Vitamin C: citrus fruits like oranges, lemons, limes, grapefruit. Kiwi fruits, broccoli, potatoes, tomatoes, capsicum.

Vitamin E: nuts, green leafy vegetables, vegetable oils

Vitamin D

Vitamin D is essential for immune cells, with studies showing that it can protect against acute respiratory infections and help destroy disease causing pathogens.

Sunlight exposure. Take care to follow regional recommendations to stay sun safe.

Eggs, tuna, salmon, mushrooms, fortified foods such as some milks and margarine.

Iron

Iron helps to destroy pathogens by increasing the amounts of free radicals. This helps the immune process in killing pathogens. Iron also has a role in enzyme reactions which help immune cells recognise and target pathogens.

Haem (animal) iron sources: red meat, chicken, fish

Non-haem (plant) iron sources: legumes, wholegrains, and fortified cereals. Uptake is improved with Vitamin C

Zinc

Zinc is essential to maintain the strength of the skin and mucus membranes. This is important as part of the first line of defence against pathogens. It also contributes to antioxidant processes.

Oysters and seafood, meat, chicken, nuts, dried beans.

Selenium

Selenium is an important component of proteins and acts as an antioxidant.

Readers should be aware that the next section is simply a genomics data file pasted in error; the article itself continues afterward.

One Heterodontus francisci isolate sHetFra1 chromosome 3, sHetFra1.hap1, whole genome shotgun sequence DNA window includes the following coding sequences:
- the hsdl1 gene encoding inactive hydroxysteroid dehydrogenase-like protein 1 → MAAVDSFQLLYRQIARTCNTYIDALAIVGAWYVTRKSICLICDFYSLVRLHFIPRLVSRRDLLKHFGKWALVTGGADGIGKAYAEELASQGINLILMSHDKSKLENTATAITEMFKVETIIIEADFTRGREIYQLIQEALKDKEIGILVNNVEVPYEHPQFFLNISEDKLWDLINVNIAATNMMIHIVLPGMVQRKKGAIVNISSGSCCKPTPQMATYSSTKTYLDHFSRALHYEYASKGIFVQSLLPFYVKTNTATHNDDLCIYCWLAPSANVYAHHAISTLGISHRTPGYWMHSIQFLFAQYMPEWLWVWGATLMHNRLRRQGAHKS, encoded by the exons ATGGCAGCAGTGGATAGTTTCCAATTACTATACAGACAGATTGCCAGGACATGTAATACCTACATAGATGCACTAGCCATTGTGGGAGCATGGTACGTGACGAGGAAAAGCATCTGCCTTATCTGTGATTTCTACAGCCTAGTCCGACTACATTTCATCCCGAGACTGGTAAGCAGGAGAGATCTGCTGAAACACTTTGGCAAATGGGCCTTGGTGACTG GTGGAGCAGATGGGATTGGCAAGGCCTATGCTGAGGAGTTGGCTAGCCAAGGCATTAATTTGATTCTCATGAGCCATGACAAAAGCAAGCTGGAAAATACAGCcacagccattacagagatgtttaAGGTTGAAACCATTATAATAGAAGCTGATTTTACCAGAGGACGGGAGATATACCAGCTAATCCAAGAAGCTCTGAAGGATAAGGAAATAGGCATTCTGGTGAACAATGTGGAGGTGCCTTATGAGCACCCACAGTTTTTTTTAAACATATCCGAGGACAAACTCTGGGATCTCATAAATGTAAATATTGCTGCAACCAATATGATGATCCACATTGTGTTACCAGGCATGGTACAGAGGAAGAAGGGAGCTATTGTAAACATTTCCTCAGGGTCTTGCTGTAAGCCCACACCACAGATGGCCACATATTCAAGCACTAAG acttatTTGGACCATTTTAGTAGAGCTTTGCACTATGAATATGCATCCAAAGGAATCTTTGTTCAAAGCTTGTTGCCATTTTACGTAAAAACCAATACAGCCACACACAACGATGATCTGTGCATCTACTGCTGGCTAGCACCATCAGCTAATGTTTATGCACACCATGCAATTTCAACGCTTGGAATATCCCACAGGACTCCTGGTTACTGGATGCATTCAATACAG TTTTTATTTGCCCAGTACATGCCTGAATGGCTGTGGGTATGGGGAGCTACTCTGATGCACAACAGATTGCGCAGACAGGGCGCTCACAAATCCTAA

Brazil nuts, mushrooms, meat, cereals.

Information obtained from '5 ways nutrition could help your immune system fight off coronavirus'. Available from: https://theconversation.com/5-...

So, its great to know which nutrients help to support a healthy immune system, but how should you incorporate this into a day of eating? Click here for a sample day meal plan to increase your intake of these foods - or take the Healthy Eating Quiz to see how you can improve your diet.

Your Personal Healthy Eating Quiz

What you eat or don’t eat affects how you look, feel and perform. Take our short quiz to find out what foods you could introduce to help you be your best.

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What is healthy eating?

Eating healthy is making sure you enjoy a wide variety of foods from each of the five major food groups daily, in the amounts recommended. The five major food groups as recommended by the Australian Guide to Healthy Eating are: